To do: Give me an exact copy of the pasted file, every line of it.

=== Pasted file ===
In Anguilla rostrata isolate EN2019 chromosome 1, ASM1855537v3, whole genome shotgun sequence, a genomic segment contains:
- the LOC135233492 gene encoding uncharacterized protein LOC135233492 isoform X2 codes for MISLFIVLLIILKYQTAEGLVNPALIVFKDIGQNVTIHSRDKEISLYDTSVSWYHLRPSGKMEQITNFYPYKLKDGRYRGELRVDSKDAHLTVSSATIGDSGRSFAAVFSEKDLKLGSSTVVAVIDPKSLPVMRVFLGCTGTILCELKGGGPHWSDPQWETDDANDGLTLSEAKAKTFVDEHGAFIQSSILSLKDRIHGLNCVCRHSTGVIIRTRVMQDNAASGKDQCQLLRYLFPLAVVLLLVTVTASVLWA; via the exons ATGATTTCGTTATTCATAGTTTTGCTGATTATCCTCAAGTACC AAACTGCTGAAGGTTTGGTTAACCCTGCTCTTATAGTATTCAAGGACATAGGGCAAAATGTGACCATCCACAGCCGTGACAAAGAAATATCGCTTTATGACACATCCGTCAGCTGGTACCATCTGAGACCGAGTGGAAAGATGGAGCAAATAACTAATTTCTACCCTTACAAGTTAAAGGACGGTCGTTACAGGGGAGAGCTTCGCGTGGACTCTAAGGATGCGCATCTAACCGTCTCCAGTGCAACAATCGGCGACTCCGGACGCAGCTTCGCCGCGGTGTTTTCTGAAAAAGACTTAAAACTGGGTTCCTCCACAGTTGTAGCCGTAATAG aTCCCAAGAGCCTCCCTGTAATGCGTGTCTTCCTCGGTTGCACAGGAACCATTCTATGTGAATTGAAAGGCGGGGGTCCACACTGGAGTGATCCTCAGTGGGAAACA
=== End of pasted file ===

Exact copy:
In Anguilla rostrata isolate EN2019 chromosome 1, ASM1855537v3, whole genome shotgun sequence, a genomic segment contains:
- the LOC135233492 gene encoding uncharacterized protein LOC135233492 isoform X2 codes for MISLFIVLLIILKYQTAEGLVNPALIVFKDIGQNVTIHSRDKEISLYDTSVSWYHLRPSGKMEQITNFYPYKLKDGRYRGELRVDSKDAHLTVSSATIGDSGRSFAAVFSEKDLKLGSSTVVAVIDPKSLPVMRVFLGCTGTILCELKGGGPHWSDPQWETDDANDGLTLSEAKAKTFVDEHGAFIQSSILSLKDRIHGLNCVCRHSTGVIIRTRVMQDNAASGKDQCQLLRYLFPLAVVLLLVTVTASVLWA; via the exons ATGATTTCGTTATTCATAGTTTTGCTGATTATCCTCAAGTACC AAACTGCTGAAGGTTTGGTTAACCCTGCTCTTATAGTATTCAAGGACATAGGGCAAAATGTGACCATCCACAGCCGTGACAAAGAAATATCGCTTTATGACACATCCGTCAGCTGGTACCATCTGAGACCGAGTGGAAAGATGGAGCAAATAACTAATTTCTACCCTTACAAGTTAAAGGACGGTCGTTACAGGGGAGAGCTTCGCGTGGACTCTAAGGATGCGCATCTAACCGTCTCCAGTGCAACAATCGGCGACTCCGGACGCAGCTTCGCCGCGGTGTTTTCTGAAAAAGACTTAAAACTGGGTTCCTCCACAGTTGTAGCCGTAATAG aTCCCAAGAGCCTCCCTGTAATGCGTGTCTTCCTCGGTTGCACAGGAACCATTCTATGTGAATTGAAAGGCGGGGGTCCACACTGGAGTGATCCTCAGTGGGAAACA